The issue was whether or not SC Code section 56-5-2953(A) required every aspect of the horizontal gaze nystagmus (HGN) test to be viewable in order to judge a person’s performance or the officer’s administration of the test. Specifically, the State argued that the plain language of the statute does not require the officer’s hand to be visible at all times during the administration of the HGN test, nor does it require the video to provide the viewer with the ability to assess the defendant’s success or failure. The State further argued that as long as the recording included “any field sobriety tests administered” it was in compliance with the plain, unambiguous language of the statute.

This Court found that the video recording at issue properly included the recording of any field sobriety tests administered pursuant to SC code section 56-5-2953(A). Additionally,  the Court noted that although the trooper’s finger disappeared at times during the test, the statute does not require video recordings of the HGN test to include all angels of the test. And further noted that such a  requirement would be unreasonable given the limitations of dashboard cameras. Accordingly, this Court reversed the circuit court’s dismissal of the case.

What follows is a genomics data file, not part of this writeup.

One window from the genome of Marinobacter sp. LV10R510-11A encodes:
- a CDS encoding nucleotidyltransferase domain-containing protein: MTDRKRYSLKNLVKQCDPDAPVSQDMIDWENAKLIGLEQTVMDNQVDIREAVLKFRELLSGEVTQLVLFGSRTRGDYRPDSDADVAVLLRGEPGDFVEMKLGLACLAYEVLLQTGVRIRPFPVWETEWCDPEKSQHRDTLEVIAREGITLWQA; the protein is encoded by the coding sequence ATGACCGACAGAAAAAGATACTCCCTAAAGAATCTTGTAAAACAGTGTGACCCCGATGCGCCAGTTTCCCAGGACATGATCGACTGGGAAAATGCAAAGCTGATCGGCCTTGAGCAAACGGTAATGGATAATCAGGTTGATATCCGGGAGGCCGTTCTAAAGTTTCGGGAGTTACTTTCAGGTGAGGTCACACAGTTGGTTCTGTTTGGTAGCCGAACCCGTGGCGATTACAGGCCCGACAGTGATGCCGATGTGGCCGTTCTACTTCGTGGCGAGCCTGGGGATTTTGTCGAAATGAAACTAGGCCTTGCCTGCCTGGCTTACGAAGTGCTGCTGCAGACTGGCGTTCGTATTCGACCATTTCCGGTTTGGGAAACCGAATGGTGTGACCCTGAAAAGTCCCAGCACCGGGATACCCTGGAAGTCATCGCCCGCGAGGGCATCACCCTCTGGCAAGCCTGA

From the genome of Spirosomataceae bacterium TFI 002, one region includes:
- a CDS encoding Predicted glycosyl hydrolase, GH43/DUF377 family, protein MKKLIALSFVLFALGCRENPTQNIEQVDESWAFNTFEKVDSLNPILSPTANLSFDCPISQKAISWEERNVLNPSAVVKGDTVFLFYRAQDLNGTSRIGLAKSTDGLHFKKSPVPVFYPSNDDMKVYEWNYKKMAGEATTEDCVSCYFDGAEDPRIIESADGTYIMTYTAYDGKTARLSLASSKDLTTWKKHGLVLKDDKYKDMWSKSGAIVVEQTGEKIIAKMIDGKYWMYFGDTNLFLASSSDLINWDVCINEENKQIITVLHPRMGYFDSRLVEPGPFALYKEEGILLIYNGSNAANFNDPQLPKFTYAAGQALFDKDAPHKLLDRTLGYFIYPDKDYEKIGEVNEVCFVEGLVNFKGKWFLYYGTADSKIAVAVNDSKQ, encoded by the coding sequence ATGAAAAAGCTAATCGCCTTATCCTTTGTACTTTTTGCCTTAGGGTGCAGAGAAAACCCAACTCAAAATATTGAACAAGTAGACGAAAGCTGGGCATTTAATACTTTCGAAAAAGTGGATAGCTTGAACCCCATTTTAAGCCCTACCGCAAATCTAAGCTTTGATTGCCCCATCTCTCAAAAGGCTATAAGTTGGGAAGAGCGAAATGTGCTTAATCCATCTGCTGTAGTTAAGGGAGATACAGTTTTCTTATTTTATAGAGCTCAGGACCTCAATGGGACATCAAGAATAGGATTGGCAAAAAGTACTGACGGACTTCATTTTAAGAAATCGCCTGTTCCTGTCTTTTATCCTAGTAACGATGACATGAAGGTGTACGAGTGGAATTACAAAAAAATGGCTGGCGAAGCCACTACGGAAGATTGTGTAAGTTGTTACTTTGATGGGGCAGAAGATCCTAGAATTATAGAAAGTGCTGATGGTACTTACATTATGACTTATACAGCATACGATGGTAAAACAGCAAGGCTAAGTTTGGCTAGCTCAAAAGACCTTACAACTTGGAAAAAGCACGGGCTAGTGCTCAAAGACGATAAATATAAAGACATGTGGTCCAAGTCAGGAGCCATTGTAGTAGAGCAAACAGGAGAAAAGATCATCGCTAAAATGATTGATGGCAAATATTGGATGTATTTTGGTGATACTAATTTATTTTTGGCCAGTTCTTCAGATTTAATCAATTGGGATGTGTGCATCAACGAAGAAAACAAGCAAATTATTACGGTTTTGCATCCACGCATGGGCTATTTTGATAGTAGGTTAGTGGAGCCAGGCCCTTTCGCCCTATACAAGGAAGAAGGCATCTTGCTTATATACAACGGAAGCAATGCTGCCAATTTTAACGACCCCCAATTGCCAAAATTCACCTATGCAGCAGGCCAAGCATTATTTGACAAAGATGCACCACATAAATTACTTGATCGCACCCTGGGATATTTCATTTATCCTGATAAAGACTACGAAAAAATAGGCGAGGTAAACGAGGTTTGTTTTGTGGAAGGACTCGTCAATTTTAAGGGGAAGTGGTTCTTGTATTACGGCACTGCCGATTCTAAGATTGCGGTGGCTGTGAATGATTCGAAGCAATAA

This Court did not address the applicability of SC Code Section 56-5-2953(B) in light of the courts reversal on the first issue.

Rose Electric v. Cooler Erectors of Atlanta is a dispute arising out of a construction project. Rose Electric, Inc. (“Rose Electric”) appealed the trial court’s order finding for Southern Product, Inc. (“Southern”) and S2P, LLC (“S2P”) (collectively Respondents) arguing the trial court erred in (1) finding an express contract barred its recovery under the theory of quantum meruit; (2) finding Rose Electric did not establish the elements of its quantum meruit claim; (3) and failing to award Rose Electric damages.